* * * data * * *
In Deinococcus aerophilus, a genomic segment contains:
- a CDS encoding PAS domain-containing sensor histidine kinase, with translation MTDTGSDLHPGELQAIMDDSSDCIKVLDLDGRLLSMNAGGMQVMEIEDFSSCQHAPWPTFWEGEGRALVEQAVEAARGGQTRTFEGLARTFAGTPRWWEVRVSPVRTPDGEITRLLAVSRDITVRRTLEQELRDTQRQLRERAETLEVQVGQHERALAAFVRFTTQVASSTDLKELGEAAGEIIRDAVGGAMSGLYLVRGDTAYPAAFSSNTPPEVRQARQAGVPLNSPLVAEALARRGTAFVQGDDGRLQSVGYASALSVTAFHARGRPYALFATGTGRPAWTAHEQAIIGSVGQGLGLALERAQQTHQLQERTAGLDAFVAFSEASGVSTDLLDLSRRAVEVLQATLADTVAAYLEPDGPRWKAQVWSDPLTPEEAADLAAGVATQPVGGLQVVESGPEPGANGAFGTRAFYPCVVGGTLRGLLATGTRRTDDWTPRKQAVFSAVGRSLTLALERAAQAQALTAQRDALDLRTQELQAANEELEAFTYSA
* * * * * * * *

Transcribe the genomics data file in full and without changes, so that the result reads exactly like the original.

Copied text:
In Deinococcus aerophilus, a genomic segment contains:
- a CDS encoding PAS domain-containing sensor histidine kinase, with translation MTDTGSDLHPGELQAIMDDSSDCIKVLDLDGRLLSMNAGGMQVMEIEDFSSCQHAPWPTFWEGEGRALVEQAVEAARGGQTRTFEGLARTFAGTPRWWEVRVSPVRTPDGEITRLLAVSRDITVRRTLEQELRDTQRQLRERAETLEVQVGQHERALAAFVRFTTQVASSTDLKELGEAAGEIIRDAVGGAMSGLYLVRGDTAYPAAFSSNTPPEVRQARQAGVPLNSPLVAEALARRGTAFVQGDDGRLQSVGYASALSVTAFHARGRPYALFATGTGRPAWTAHEQAIIGSVGQGLGLALERAQQTHQLQERTAGLDAFVAFSEASGVSTDLLDLSRRAVEVLQATLADTVAAYLEPDGPRWKAQVWSDPLTPEEAADLAAGVATQPVGGLQVVESGPEPGANGAFGTRAFYPCVVGGTLRGLLATGTRRTDDWTPRKQAVFSAVGRSLTLALERAAQAQALTAQRDALDLRTQELQAANEELEAFTYSA